[ dahy-uh-ram-uh, -rah-muh ]
/ ˌdaɪ əˈræm ə, -ˈrɑ mə /


a scene, often in miniature, reproduced in three dimensions by placing objects, figures, etc., in front of a painted background.
a life-size display representing a scene from nature, a historical event, or the like, using stuffed wildlife, wax figures, real objects, etc., in front of a painted or photographed background.
a spectacular picture, partly translucent, for exhibition through an aperture, made more realistic by various illuminating devices.
a building or room, often circular, for exhibiting such a scene or picture, especially as a continuous unit along or against the walls.

Origin of diorama

1815–25; < French, equivalent to di- di-3 + Greek (h)órāma view (horā-, variant stem of horân to see, look + -ma noun suffix denoting the result of action)
Related formsdi·o·ram·ic, adjective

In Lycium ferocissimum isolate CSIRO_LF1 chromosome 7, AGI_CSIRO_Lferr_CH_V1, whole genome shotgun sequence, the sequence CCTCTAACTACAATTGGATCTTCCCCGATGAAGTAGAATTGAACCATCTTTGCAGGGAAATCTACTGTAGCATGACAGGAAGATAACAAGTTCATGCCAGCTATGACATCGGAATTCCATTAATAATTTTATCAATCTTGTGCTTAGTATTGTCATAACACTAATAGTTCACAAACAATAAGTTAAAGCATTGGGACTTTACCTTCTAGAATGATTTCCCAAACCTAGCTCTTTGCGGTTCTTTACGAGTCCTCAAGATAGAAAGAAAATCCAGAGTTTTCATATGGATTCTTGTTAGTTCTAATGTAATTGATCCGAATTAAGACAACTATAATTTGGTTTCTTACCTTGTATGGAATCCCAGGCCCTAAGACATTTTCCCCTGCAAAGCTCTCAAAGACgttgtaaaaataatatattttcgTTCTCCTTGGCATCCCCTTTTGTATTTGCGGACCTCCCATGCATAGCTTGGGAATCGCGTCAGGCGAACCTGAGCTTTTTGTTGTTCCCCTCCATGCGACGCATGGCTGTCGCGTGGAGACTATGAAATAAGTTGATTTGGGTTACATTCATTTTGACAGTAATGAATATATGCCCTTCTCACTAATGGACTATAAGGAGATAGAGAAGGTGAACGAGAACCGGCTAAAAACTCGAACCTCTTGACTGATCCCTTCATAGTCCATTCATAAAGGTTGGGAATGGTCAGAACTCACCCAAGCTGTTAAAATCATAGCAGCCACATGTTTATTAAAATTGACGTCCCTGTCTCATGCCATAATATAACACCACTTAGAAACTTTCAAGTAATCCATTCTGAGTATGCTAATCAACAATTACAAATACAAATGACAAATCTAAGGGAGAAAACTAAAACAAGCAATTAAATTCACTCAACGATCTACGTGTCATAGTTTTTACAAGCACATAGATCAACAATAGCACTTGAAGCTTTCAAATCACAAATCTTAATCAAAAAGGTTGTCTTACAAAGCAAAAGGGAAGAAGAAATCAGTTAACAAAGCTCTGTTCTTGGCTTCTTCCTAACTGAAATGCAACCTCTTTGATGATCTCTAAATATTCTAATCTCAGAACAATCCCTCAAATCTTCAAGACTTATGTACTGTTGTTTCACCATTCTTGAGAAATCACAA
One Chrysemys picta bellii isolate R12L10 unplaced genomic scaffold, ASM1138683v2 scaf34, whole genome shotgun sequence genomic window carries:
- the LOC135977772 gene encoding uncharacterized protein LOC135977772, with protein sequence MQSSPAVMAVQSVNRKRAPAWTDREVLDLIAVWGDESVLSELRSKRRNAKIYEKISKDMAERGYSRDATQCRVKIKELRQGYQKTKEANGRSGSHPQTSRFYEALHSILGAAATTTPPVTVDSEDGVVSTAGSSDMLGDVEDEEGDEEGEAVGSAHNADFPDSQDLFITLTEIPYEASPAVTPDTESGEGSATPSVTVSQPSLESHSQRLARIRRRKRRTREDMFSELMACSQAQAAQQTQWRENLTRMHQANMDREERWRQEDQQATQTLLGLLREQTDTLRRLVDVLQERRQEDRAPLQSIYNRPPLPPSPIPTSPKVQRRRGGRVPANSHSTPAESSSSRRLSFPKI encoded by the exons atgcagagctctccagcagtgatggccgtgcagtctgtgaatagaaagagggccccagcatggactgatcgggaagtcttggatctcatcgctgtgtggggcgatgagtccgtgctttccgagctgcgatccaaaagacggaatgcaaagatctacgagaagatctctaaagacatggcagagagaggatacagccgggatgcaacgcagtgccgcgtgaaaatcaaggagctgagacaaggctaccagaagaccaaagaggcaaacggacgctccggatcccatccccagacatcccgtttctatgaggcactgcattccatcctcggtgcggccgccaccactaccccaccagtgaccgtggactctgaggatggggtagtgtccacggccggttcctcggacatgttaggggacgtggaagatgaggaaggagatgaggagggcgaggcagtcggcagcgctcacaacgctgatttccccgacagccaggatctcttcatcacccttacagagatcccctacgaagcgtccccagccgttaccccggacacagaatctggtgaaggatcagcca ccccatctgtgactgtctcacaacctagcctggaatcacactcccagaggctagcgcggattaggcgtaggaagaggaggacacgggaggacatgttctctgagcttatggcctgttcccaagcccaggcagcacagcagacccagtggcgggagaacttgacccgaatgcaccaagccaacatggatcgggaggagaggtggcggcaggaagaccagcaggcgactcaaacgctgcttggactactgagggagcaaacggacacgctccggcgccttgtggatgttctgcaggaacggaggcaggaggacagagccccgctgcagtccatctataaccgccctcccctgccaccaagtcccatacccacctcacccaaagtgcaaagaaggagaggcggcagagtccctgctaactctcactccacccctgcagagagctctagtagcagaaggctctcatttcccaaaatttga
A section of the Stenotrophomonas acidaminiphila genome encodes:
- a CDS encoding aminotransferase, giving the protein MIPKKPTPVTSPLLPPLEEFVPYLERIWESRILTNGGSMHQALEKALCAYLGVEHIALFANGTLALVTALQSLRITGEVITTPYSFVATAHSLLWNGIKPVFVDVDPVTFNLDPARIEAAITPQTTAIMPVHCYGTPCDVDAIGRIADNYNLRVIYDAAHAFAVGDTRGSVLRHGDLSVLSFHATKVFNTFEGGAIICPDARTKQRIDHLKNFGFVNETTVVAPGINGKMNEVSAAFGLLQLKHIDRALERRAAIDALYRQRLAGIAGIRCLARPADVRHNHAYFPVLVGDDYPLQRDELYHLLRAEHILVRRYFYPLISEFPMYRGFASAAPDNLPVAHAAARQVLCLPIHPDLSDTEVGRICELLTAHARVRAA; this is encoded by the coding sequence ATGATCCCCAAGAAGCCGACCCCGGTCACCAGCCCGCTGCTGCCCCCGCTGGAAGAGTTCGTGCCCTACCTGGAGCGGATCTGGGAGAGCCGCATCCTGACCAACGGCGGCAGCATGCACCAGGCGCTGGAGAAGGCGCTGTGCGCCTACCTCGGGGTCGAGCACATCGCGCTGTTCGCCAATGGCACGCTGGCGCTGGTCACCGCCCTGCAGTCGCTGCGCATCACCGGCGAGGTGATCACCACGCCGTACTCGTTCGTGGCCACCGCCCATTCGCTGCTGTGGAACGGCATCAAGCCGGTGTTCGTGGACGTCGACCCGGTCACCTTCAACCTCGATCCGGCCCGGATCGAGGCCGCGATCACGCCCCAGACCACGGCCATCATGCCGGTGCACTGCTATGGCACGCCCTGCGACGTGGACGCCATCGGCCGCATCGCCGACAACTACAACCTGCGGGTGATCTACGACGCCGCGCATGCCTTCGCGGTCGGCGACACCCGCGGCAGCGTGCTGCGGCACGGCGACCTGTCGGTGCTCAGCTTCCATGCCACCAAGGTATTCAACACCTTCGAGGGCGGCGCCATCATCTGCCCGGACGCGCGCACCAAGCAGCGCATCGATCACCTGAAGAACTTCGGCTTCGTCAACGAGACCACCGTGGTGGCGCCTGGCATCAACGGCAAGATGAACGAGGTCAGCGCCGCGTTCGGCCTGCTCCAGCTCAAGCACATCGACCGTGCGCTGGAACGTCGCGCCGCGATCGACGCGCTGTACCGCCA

Dictionary.com Unabridged Based on the Random House Unabridged Dictionary, © Random House, Inc. 2019

Examples from the Web for diorama

British Dictionary definitions for diorama


/ (ˌdaɪəˈrɑːmə) /


a miniature three-dimensional scene, in which models of figures are seen against a background
a picture made up of illuminated translucent curtains, viewed through an aperture
a museum display, as of an animal, of a specimen in its natural setting
films a scene produced by the rearrangement of lighting effects
Derived Formsdioramic (ˌdaɪəˈræmɪk), adjective

Word Origin for diorama

C19: from French, from Greek dia- through + Greek horama view, from horan to see
Collins English Dictionary - Complete & Unabridged 2012 Digital Edition © William Collins Sons & Co. Ltd. 1979, 1986 © HarperCollins Publishers 1998, 2000, 2003, 2005, 2006, 2007, 2009, 2012

Word Origin and History for diorama



1823 as a type of picture-viewing device, from French diorama (1822), from Greek di- "through" (see dia-) + orama "that which is seen, a sight" (see panorama). Meaning "small-scale replica of a scene, etc." is from 1902.

Online Etymology Dictionary, © 2010 Douglas Harper